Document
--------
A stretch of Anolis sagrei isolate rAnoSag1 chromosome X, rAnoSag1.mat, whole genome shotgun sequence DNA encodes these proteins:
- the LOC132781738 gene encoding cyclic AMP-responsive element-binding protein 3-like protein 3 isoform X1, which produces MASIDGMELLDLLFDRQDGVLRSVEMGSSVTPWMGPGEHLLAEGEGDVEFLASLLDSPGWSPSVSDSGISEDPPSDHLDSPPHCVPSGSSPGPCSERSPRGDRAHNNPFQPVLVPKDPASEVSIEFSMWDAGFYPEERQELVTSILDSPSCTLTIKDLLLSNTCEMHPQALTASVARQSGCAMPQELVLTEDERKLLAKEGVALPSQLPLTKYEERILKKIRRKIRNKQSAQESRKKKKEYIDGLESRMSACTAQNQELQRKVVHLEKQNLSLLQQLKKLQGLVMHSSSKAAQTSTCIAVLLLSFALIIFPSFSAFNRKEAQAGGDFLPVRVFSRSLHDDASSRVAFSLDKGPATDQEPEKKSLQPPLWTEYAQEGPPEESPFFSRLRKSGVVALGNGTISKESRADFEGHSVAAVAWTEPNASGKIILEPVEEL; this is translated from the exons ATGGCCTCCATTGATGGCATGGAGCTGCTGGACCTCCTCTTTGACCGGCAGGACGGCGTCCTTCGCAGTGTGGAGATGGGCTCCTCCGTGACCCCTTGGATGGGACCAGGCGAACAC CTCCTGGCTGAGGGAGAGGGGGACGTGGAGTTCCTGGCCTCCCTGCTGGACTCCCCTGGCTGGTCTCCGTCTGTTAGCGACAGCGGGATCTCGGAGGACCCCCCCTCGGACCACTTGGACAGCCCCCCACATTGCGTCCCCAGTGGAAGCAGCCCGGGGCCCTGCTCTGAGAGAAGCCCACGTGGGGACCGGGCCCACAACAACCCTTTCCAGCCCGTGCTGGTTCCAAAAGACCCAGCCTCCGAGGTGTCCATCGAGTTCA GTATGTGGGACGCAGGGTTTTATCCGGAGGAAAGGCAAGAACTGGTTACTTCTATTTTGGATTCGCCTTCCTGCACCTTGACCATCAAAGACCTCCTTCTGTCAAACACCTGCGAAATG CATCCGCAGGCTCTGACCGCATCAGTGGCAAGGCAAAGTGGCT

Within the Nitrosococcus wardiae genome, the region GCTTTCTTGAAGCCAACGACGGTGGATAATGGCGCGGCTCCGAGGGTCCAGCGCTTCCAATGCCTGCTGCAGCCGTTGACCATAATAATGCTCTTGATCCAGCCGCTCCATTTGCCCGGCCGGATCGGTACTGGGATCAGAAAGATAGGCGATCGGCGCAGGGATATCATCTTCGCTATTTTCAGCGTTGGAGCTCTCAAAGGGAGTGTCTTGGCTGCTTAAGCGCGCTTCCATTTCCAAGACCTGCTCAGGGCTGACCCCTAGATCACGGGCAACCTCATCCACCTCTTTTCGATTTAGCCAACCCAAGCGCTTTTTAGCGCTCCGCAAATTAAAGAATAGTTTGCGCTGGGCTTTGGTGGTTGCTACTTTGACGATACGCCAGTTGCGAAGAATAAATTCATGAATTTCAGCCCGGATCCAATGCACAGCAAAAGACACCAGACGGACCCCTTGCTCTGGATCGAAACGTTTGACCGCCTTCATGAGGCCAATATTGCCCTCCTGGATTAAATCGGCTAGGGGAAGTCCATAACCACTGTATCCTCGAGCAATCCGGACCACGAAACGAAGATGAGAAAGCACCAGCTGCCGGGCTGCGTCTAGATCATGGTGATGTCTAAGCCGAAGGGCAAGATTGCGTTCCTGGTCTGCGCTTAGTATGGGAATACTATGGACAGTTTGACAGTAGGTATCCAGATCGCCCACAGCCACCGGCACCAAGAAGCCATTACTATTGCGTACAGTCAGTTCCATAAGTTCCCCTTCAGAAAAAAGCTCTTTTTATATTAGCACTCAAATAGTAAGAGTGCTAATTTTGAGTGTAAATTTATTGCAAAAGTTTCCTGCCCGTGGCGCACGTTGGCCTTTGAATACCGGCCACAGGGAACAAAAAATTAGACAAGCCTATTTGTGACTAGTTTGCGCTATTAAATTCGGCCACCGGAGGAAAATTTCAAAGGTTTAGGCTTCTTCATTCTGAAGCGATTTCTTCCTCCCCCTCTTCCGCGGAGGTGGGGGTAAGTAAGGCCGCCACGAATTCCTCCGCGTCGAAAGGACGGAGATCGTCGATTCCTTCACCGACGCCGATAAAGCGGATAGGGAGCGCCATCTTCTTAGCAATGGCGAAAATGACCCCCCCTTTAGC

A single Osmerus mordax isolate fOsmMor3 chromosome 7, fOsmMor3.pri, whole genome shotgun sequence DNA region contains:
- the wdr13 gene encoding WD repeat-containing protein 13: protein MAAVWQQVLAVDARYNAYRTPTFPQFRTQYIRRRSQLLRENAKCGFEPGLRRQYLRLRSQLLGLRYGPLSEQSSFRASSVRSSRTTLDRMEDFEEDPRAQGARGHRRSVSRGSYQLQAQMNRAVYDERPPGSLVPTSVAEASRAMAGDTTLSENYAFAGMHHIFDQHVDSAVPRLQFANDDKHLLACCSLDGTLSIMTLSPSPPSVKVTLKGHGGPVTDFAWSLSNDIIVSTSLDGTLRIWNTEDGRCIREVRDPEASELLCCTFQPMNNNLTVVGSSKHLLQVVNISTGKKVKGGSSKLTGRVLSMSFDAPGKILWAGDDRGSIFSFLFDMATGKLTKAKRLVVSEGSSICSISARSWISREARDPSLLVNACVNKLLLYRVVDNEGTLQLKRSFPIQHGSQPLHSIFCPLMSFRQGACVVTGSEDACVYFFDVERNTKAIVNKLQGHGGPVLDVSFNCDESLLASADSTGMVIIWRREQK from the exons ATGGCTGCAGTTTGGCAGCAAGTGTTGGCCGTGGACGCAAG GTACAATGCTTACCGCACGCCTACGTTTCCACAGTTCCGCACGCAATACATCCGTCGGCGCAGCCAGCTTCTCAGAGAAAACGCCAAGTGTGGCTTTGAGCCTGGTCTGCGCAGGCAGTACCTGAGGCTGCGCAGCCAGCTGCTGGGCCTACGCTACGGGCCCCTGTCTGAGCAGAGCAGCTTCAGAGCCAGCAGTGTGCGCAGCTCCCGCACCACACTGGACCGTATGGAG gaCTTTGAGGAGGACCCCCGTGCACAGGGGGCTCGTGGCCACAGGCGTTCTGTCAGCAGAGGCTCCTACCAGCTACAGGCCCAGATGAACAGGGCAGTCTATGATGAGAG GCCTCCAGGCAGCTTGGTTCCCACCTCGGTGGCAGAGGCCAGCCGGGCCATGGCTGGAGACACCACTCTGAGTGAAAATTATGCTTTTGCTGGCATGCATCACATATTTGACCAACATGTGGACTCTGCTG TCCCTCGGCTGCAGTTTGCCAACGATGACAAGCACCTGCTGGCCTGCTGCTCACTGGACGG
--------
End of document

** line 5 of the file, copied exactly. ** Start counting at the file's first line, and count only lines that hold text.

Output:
- the wdr13 gene encoding WD repeat-containing protein 13: protein MAAVWQQVLAVDARYNAYRTPTFPQFRTQYIRRRSQLLRENAKCGFEPGLRRQYLRLRSQLLGLRYGPLSEQSSFRASSVRSSRTTLDRMEDFEEDPRAQGARGHRRSVSRGSYQLQAQMNRAVYDERPPGSLVPTSVAEASRAMAGDTTLSENYAFAGMHHIFDQHVDSAVPRLQFANDDKHLLACCSLDGTLSIMTLSPSPPSVKVTLKGHGGPVTDFAWSLSNDIIVSTSLDGTLRIWNTEDGRCIREVRDPEASELLCCTFQPMNNNLTVVGSSKHLLQVVNISTGKKVKGGSSKLTGRVLSMSFDAPGKILWAGDDRGSIFSFLFDMATGKLTKAKRLVVSEGSSICSISARSWISREARDPSLLVNACVNKLLLYRVVDNEGTLQLKRSFPIQHGSQPLHSIFCPLMSFRQGACVVTGSEDACVYFFDVERNTKAIVNKLQGHGGPVLDVSFNCDESLLASADSTGMVIIWRREQK from the exons ATGGCTGCAGTTTGGCAGCAAGTGTTGGCCGTGGACGCAAG GTACAATGCTTACCGCACGCCTACGTTTCCACAGTTCCGCACGCAATACATCCGTCGGCGCAGCCAGCTTCTCAGAGAAAACGCCAAGTGTGGCTTTGAGCCTGGTCTGCGCAGGCAGTACCTGAGGCTGCGCAGCCAGCTGCTGGGCCTACGCTACGGGCCCCTGTCTGAGCAGAGCAGCTTCAGAGCCAGCAGTGTGCGCAGCTCCCGCACCACACTGGACCGTATGGAG gaCTTTGAGGAGGACCCCCGTGCACAGGGGGCTCGTGGCCACAGGCGTTCTGTCAGCAGAGGCTCCTACCAGCTACAGGCCCAGATGAACAGGGCAGTCTATGATGAGAG GCCTCCAGGCAGCTTGGTTCCCACCTCGGTGGCAGAGGCCAGCCGGGCCATGGCTGGAGACACCACTCTGAGTGAAAATTATGCTTTTGCTGGCATGCATCACATATTTGACCAACATGTGGACTCTGCTG TCCCTCGGCTGCAGTTTGCCAACGATGACAAGCACCTGCTGGCCTGCTGCTCACTGGACGG